Totally agree here! Streams are a pain in the arse. As a writer and an editor, it creates problems for all concerned. In Australia, only a handful of people have access to these preview streaming platforms. Each label has their own one, with their own tedious approval process. Sometimes links don’t work, emails get lost, etc. etc. New writers walk away because of it. Someone like me isn’t going to review every god damn thing that pops up; ain’t nobody got time for that. Especially if I’m chained to my PC to do it.

    Streaming, on the main, sounds like dogshit too. I thought the latest Blind Guardian album sounded awful until I got a CD copy. So who knows how many albums are having points lopped off thanks to a codec the labels have no control over. Bravo to AMG to stand up against streaming!

  • John Mosley

    Get em’

  • I can wholeheartedly count at least 20 albums I bought entirely based on a review I read here. Maybe I would have discovered them eventually, maybe not.

    If the labels want to make things tough for you, then they lose my business and the business of many others.

    Thanks for standing up for your principles!

    • Name’s Dalton

      20 is a low number for me, and I’ve only been here a year or two.

      • I buy a lot of music, some of which is also reviewed here and I already had it, or had planned on buying it. My number of 20 is for albums that I had never heard of, or was otherwise unaware existed before reading about it here.

  • Drew Music

    How did we get to this point, anyway? I can remember when being able to save your music as .mp3’s was a new thing, and how awesome it was to be able to store all the music I already owned… That was such a godsend, as there wasn’t any real portability in having a massive library beforehand. That was all fine and dandy, except Limewire and Napster then introduced the realm of downloading music to this mortal coil, and then the floodgates opened. Which was also fucking amazing, except fast-forward a few years and suddenly I realized my music library was almost solely digital downloads, and at 6,000 tracks (a few years ago, I have less now but it’s more to me) you can bet that I had paid for almost none of it.
    I remember finding that in and of itself odd, but the real turning point was the accumulated experience of constantly hearing people tell me we couldn’t listen to a particular song – songs which these people claimed to love – because Maine is a living relic and streaming can be impossible in many places. I hated that: I might be a piece of shit for not parting with my monies for metals, but for better or worse I always had ‘my’ music on me.
    Finally, I reached this sweet-spot, where I discover bands online like everyone else then hunt for their vinyls and/or digital downloads. I’m still not above the occasional act of piracy, my argument is for possession after all and the interwebz will tempt anyone, but I certainly do not understand not having some kind of music collection that you can truly listen to anywhere regardless of streaming limitations. I mean fuck, why even have a music library if there are no tomes to pore over to the sounds of evil greatness?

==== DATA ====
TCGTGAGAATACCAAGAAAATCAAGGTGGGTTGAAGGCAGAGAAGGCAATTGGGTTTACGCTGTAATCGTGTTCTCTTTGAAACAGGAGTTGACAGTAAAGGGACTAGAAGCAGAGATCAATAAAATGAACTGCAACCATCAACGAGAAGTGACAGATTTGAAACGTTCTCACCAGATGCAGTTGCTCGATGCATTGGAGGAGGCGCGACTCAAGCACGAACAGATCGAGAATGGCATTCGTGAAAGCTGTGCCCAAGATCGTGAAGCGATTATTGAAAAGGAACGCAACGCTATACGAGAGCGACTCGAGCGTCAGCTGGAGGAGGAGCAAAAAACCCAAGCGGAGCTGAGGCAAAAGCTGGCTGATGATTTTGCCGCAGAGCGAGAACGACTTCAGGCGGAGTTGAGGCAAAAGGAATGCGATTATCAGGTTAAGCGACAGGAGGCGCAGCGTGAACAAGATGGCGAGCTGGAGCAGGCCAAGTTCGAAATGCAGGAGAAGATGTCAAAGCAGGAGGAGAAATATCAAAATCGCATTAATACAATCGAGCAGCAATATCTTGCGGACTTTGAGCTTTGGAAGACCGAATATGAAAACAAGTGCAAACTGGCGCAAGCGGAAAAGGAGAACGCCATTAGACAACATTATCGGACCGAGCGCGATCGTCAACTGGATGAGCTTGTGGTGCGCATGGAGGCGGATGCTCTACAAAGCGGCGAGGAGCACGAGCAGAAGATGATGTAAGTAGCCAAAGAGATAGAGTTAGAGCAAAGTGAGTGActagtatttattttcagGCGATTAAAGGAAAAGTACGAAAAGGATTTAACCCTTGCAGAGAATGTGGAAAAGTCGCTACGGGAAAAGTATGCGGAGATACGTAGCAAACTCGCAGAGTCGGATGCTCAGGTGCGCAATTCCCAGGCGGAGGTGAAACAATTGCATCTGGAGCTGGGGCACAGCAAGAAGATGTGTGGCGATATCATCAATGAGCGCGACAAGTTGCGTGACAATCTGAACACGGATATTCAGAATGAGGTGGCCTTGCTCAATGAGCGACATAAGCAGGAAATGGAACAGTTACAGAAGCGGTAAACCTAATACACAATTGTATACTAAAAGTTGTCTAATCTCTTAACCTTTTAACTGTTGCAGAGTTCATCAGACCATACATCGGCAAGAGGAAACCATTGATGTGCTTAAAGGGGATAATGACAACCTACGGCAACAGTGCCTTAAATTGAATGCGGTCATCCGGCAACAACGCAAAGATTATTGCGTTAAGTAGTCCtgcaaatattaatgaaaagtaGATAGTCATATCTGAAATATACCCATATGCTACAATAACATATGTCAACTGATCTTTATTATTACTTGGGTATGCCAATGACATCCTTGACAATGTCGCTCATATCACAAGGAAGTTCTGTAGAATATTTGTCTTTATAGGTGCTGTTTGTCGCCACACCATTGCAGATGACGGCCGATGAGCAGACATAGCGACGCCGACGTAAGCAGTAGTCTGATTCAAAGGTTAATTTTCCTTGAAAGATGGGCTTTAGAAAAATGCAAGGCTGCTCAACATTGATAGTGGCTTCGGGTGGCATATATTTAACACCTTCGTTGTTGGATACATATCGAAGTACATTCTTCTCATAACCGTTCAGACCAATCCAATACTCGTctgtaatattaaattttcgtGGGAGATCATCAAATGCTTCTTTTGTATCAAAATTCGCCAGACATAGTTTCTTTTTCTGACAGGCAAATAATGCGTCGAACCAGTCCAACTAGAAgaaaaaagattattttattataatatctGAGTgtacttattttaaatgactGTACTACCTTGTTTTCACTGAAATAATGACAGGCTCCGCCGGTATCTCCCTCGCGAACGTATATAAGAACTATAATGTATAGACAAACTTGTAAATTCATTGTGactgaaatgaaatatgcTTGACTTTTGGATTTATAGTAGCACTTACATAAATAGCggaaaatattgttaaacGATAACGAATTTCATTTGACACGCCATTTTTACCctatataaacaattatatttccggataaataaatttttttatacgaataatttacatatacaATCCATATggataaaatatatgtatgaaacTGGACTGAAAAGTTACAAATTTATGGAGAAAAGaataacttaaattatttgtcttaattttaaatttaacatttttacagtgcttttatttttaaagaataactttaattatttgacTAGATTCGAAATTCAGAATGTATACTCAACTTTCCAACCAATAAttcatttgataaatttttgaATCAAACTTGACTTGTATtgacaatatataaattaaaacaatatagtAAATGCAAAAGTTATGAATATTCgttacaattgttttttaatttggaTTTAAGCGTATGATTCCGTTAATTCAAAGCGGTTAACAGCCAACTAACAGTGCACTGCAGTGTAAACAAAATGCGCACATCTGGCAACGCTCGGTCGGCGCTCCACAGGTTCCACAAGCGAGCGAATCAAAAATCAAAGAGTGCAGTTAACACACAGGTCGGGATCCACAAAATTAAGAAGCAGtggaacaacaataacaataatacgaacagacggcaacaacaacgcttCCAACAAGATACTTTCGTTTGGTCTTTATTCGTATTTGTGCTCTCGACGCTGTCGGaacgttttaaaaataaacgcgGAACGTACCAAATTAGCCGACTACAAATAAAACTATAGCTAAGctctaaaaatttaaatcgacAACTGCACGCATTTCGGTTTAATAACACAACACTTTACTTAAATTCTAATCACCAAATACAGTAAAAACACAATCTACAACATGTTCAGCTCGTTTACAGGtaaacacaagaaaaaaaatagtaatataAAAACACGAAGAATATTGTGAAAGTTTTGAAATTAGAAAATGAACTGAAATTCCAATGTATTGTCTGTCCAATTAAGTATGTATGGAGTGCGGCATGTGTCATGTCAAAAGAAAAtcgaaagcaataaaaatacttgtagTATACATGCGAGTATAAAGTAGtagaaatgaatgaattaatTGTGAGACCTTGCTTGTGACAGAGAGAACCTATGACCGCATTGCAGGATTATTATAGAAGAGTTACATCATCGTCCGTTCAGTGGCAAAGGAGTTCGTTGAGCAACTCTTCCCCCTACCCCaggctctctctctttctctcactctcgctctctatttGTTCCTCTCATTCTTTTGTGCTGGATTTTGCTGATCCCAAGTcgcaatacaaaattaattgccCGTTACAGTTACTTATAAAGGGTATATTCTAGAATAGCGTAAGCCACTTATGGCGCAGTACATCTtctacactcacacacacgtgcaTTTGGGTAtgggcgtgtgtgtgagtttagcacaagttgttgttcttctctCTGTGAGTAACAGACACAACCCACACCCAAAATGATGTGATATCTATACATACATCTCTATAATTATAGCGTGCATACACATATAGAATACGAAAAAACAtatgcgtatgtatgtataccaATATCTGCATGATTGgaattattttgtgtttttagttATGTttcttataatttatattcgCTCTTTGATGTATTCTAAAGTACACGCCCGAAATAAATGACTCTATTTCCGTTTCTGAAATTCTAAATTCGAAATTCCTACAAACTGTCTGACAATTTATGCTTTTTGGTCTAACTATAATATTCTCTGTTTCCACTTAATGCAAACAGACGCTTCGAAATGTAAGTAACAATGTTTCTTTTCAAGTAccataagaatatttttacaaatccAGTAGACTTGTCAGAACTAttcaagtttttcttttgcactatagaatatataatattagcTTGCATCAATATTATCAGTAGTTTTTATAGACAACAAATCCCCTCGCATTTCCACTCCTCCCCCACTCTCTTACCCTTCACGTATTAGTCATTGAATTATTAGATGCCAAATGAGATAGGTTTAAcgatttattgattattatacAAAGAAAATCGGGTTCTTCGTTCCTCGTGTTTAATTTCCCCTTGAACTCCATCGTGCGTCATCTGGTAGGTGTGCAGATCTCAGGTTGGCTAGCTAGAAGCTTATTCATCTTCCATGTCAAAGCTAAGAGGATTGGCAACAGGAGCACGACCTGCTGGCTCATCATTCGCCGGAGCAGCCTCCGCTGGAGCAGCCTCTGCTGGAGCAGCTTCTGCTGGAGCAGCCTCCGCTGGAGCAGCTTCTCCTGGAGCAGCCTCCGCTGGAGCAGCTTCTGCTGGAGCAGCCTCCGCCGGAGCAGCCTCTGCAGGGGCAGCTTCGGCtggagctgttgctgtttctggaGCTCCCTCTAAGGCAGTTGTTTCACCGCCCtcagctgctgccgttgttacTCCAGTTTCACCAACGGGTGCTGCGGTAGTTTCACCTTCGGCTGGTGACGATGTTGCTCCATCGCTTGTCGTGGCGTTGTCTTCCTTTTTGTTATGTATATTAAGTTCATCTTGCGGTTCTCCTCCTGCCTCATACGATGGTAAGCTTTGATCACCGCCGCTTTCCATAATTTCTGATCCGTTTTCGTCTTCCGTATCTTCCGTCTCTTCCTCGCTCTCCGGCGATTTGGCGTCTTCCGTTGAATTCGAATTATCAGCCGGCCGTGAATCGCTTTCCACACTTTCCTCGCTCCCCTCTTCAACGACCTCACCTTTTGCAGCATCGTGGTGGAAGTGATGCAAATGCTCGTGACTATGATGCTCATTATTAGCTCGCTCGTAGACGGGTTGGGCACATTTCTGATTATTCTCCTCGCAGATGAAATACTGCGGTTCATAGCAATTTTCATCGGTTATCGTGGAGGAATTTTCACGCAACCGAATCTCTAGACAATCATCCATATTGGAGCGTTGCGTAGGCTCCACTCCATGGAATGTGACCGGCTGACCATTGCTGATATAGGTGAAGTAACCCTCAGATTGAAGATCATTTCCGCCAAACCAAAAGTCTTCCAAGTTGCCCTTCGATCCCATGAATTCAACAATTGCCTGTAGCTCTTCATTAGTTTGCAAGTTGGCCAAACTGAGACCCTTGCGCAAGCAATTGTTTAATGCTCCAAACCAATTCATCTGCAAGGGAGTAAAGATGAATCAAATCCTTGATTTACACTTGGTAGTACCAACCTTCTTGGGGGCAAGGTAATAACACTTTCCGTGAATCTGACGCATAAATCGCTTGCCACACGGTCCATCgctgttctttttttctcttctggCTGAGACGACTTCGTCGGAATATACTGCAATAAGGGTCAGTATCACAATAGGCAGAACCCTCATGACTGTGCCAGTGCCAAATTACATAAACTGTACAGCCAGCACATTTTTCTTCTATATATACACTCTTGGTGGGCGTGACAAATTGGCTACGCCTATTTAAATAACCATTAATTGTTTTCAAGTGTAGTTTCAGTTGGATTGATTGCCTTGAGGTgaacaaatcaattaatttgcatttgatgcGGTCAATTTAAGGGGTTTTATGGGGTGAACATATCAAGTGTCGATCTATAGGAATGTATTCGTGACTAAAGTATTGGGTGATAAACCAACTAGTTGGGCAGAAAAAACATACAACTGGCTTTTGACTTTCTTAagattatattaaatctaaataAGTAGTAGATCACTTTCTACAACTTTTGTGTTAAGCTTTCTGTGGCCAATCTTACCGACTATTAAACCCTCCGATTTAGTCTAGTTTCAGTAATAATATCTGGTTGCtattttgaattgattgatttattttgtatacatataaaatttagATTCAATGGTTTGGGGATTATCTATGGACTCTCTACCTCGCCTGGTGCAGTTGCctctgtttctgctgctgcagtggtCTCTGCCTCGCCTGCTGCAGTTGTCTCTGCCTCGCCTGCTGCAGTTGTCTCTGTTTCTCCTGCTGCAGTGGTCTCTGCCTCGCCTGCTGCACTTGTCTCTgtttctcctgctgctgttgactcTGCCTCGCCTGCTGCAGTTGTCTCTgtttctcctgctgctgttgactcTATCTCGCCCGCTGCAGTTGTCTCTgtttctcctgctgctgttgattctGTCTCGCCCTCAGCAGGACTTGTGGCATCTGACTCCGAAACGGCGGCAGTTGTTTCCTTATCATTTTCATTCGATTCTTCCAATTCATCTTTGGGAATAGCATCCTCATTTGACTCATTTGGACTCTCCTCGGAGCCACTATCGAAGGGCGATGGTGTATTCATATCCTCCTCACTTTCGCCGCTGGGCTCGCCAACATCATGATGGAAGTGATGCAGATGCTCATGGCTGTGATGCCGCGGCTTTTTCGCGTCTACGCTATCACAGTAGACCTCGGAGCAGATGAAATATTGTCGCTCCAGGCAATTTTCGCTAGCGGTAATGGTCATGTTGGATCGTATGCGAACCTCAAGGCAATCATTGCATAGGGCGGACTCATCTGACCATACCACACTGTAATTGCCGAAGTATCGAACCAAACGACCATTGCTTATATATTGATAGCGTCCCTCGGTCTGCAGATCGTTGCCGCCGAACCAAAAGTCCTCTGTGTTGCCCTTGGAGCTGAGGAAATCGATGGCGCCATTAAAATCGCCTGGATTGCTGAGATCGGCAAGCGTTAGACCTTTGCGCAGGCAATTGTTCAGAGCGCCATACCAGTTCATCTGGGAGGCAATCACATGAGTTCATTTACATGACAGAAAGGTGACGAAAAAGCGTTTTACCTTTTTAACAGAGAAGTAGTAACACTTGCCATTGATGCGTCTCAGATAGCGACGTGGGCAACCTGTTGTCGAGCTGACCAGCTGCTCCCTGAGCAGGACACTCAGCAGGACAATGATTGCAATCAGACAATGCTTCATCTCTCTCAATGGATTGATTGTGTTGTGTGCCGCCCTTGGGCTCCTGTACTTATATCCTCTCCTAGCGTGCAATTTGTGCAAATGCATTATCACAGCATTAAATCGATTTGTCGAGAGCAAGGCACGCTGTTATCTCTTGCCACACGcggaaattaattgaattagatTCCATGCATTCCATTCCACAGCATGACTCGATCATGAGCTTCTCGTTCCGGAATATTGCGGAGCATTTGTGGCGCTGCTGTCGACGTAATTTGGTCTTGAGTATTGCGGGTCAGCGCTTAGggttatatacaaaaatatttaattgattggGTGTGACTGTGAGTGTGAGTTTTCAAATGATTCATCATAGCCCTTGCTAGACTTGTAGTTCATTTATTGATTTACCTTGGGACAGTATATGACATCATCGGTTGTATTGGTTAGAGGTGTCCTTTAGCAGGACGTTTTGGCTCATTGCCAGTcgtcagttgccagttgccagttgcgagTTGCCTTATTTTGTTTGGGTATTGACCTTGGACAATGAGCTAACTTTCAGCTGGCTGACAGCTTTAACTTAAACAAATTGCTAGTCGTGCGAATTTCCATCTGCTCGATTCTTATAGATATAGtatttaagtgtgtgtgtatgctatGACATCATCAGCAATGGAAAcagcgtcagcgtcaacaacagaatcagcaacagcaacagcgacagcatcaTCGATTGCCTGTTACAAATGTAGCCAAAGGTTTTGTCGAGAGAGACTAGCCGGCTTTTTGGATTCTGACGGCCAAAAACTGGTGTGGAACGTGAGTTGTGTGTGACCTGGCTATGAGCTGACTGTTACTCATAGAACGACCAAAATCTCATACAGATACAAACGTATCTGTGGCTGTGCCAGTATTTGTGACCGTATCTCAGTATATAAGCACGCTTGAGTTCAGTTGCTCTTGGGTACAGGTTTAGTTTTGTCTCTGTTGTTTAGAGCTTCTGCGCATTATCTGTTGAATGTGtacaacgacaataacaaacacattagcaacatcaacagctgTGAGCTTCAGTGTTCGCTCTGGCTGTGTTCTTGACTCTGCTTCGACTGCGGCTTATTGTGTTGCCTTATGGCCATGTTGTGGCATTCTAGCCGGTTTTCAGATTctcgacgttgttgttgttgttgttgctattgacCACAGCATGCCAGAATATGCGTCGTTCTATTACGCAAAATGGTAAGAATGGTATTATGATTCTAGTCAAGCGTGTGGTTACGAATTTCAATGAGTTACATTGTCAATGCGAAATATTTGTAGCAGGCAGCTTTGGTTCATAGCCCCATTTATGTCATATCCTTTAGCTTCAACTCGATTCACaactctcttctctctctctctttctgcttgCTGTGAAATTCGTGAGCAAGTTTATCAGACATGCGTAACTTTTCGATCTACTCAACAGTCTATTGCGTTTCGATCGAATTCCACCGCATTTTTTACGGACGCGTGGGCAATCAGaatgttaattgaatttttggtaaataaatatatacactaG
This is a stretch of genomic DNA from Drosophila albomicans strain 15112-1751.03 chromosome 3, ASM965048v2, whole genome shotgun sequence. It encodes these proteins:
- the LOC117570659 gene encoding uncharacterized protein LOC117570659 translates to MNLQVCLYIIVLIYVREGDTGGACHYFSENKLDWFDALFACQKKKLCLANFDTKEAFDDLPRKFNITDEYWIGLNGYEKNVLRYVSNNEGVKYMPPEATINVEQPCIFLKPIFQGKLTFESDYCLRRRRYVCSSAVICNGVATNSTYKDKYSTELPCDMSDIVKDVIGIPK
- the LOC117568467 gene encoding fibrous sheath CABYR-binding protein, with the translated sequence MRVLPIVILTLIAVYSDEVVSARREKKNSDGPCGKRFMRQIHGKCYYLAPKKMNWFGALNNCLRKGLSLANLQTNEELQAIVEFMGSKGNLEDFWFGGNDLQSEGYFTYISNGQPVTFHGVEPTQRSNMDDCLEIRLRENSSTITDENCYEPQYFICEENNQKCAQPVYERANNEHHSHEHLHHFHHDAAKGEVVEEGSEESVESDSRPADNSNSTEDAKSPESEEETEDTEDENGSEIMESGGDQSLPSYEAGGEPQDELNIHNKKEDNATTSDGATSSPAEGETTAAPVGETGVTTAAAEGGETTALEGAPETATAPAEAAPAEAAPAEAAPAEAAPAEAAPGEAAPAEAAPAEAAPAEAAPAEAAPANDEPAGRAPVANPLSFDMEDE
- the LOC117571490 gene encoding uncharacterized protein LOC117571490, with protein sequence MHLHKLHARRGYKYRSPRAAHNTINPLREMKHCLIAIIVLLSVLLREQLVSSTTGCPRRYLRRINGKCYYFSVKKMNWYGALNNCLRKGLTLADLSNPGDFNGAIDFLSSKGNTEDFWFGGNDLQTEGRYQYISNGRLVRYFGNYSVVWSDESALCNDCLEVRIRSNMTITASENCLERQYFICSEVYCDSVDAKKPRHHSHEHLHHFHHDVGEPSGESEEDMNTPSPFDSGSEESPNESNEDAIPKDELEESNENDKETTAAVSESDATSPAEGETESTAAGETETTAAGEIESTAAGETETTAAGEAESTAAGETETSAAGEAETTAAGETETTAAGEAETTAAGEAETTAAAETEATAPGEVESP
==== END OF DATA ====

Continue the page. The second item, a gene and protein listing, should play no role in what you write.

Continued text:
Anyway, I know that there are plenty among us who kept the faith and continued to expand their physical libraries as post Y2K rendered such thing obsolete, but it bums me out to no end that this is the direction music consumption is moving in.
    Whatever, I have plenty of batteries, someday I’ll be relevant again and the screengazers will have only silence to keep them company.

  • Lucas Lex DeJong

    I am at the point now where I almost exclusively get my new metal info from you guys, to the point where I am usually staggered and surprised when something i would enjoy passes me by, since you guys cover my personal spectrum of taste so thoroughly.

    So I often forget that you guys only review what you’re sent for promo, but I’m glad you guys have become successful enough that you can make a stand, and hopefully it will show. Keep up the good work guys, and thanks for all the albums you’ve led me to.

    • Drew Music

      Do you have a Bandcamp account? For years these guys and NCS were my only trusted sources for reliable, read-worthy reviews of bands I’d otherwise never discover; recently, digging through Bandcamp has become a kind of de facto supplemental source to round out an unholy trinity of educators for me, and I strongly recommend that route to anyone looking to discover previously unknown metal gems.

      • Lucas Lex DeJong

        I only regularly check bandcamp for Dungeon Synth, since its about the only (micro) genre I can actually view each release of. There’s no way I could cover any reasonable amount of new releases tagged “black metal” or such as they come out.

        Besides, as great as bandcamp is, there’s a lot of bands that arent on there.

        • Drew Music

          Well, now you’re just being greedy. It’s not *the* source, obviously there are plenty of bands that aren’t there, and Fenriz stands alone in knowing all things trve, but it is a source and an excellent one at that.

          • Lucas Lex DeJong

            “Well now you’re just being greedy.”

            I’m a millenial and I’ll get what I want when I want it for how much I want. And avocado toast.

          • Drew Music

            Proud of you.

          • Name’s Dalton